The deflection is one of the most important measurements of your tree house. Andrew, one of our builders, shows you how to do it.
Making sure that the bolts are strong enough to match the design load of your treehouse is one of the most important safety measures you can take when constructing your treehouse. There is no set amount of weight a bolt can hold, as the type of tree, the bending moment, bolt placement, and weather, all affect its deflection. This is our method for testing the strength of our treehouse attachment bolts.
- First, we place our hydraulic ram under our TAB to ensure it is plum, and that perpendicular force is being applied to the bolt, preventing slippage.
- Then, we make sure the dial indicator is placed securely on the tree, and make sure it is directly in line with our hydraulic ram.
- Next, we zero all our measuring devices before applying ANY pressure to the bolt.
- Then, we may apply pressure by pumping the jack on the hydraulic ram and watch as the reading changes!
- When the force gauge reaches our desired pressure, we take the reading of the dial indicator to determine the amount of deflection at that distance from the tree. (We also take into consideration that when setting up, the further out on the bolt that we apply force, the more the bolt will deflect. We adjust our design accordingly before installing the bolt.)
- Lastly, after we release the pressure on the hydraulic ram, we wait a minute and take a reading of the permanent deflection where the tree has been deformed and will not return to its pre-test state.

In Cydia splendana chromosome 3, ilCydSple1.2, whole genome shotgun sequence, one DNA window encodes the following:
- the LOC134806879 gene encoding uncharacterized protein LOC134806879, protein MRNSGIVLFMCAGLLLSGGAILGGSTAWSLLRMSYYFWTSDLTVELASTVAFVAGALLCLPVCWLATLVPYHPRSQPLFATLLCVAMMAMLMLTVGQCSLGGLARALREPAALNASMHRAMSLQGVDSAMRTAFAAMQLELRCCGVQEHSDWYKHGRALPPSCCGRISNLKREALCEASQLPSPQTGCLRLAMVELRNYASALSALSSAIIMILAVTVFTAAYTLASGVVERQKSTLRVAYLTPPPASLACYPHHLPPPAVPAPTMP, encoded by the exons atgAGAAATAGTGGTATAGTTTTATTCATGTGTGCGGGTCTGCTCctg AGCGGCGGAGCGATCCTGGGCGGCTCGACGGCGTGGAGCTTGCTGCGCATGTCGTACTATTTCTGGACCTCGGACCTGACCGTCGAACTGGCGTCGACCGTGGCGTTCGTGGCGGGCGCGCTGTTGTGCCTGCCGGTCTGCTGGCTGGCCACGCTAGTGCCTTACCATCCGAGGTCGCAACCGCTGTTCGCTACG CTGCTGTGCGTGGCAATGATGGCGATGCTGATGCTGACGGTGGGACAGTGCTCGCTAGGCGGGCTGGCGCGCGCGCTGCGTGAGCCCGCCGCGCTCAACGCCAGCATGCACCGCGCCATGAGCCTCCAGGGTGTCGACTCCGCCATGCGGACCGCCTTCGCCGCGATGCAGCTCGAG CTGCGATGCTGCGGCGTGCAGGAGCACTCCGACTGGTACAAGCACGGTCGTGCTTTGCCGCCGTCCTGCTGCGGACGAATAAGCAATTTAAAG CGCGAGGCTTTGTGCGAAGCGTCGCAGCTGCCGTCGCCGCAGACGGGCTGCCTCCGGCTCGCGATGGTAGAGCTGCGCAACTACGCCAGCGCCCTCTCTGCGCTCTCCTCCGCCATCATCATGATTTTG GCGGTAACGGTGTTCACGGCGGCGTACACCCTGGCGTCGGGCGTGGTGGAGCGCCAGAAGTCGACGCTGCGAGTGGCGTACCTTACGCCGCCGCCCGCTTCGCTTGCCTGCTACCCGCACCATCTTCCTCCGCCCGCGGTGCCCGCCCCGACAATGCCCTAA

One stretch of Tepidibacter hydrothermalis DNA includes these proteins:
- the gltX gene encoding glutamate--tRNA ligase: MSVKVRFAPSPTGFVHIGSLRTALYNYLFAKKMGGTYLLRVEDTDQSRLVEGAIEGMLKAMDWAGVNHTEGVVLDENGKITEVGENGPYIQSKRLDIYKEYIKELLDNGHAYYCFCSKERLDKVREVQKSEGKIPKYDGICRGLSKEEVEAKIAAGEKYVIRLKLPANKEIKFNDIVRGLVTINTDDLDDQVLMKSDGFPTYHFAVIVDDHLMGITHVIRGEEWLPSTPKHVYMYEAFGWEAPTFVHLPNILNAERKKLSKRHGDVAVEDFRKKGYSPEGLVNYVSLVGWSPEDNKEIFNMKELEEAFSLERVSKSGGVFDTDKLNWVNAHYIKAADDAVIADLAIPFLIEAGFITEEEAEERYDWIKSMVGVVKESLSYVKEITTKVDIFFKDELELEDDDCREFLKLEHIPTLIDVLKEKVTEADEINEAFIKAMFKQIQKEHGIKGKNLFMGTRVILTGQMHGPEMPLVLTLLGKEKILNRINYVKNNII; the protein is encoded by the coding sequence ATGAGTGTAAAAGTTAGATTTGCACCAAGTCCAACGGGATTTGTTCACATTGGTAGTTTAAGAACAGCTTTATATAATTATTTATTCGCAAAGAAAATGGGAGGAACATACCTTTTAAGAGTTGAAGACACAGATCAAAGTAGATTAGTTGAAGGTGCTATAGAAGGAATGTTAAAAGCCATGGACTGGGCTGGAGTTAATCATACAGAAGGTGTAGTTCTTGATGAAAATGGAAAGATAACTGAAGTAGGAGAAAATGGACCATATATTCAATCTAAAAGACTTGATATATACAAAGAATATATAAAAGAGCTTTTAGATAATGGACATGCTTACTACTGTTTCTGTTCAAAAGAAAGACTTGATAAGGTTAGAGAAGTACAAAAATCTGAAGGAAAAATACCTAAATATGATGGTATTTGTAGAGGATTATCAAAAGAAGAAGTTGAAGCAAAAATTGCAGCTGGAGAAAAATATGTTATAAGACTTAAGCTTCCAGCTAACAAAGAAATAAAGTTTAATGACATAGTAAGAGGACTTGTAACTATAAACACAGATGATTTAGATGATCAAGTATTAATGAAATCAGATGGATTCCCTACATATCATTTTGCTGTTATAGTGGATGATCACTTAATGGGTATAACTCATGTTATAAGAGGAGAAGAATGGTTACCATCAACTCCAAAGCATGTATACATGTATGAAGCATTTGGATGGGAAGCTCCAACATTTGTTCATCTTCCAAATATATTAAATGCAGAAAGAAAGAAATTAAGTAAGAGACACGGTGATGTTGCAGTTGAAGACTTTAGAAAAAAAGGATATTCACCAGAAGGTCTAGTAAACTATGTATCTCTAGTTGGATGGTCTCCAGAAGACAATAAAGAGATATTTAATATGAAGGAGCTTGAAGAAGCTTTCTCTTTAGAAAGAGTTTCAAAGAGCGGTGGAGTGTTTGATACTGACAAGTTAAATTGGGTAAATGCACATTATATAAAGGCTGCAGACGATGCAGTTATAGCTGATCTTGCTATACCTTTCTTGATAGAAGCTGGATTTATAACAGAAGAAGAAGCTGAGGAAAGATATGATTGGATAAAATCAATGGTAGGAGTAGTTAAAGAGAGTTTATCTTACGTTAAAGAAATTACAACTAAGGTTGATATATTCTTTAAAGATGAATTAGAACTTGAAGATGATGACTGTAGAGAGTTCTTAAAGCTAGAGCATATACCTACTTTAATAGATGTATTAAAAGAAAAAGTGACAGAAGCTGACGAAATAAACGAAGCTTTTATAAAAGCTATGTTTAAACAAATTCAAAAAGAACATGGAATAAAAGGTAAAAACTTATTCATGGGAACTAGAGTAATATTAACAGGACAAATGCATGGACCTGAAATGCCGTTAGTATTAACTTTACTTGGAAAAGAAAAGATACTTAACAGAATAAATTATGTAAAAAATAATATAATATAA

What does all this mean? The more load you place on any bolt, the more likely it is to crush the wood fibers beneath the bolt. We are testing the crushing strength of the tree.
Although trees are resilient, we test the initial and permanent deflection. This is because trees are elastic, and they will support a temporary load initially, and when that load is removed, it will spring back to somewhere near the deflection from normal loads, showing us the permanent deflection.
We test for the permanent deflection because we want to avoid stressing a bolt to failure. Failure occurs when there is a permanent crushing of the wood fibers beneath a bolt. We feel that if we load a tree within its elastic limits, the tree will spring back to where it was.
What are these limits, you ask? In varying circumstances, our bolts have tested between 500 and 15,000 pounds. This may not be the same range for you, as it depends on your individual situation, and that’s why you have to test them.
Those are the basics, but feel free to contact us if you have any questions!